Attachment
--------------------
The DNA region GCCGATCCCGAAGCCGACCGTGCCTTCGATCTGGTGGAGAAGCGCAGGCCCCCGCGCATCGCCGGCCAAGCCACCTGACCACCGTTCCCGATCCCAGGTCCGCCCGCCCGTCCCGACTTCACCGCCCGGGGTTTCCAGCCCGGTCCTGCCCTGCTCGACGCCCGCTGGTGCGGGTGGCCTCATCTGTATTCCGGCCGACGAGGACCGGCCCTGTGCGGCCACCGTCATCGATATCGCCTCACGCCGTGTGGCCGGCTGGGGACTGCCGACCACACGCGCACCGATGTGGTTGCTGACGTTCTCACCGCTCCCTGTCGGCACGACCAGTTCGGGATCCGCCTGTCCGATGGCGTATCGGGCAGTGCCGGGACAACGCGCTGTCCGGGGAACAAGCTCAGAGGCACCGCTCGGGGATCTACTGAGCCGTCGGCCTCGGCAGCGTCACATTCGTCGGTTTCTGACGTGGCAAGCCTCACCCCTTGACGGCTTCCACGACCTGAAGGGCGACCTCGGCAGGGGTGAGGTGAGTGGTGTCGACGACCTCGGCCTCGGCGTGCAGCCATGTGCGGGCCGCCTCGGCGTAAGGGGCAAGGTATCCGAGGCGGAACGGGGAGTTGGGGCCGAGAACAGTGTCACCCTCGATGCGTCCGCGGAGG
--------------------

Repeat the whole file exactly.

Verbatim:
The DNA region GCCGATCCCGAAGCCGACCGTGCCTTCGATCTGGTGGAGAAGCGCAGGCCCCCGCGCATCGCCGGCCAAGCCACCTGACCACCGTTCCCGATCCCAGGTCCGCCCGCCCGTCCCGACTTCACCGCCCGGGGTTTCCAGCCCGGTCCTGCCCTGCTCGACGCCCGCTGGTGCGGGTGGCCTCATCTGTATTCCGGCCGACGAGGACCGGCCCTGTGCGGCCACCGTCATCGATATCGCCTCACGCCGTGTGGCCGGCTGGGGACTGCCGACCACACGCGCACCGATGTGGTTGCTGACGTTCTCACCGCTCCCTGTCGGCACGACCAGTTCGGGATCCGCCTGTCCGATGGCGTATCGGGCAGTGCCGGGACAACGCGCTGTCCGGGGAACAAGCTCAGAGGCACCGCTCGGGGATCTACTGAGCCGTCGGCCTCGGCAGCGTCACATTCGTCGGTTTCTGACGTGGCAAGCCTCACCCCTTGACGGCTTCCACGACCTGAAGGGCGACCTCGGCAGGGGTGAGGTGAGTGGTGTCGACGACCTCGGCCTCGGCGTGCAGCCATGTGCGGGCCGCCTCGGCGTAAGGGGCAAGGTATCCGAGGCGGAACGGGGAGTTGGGGCCGAGAACAGTGTCACCCTCGATGCGTCCGCGGAGG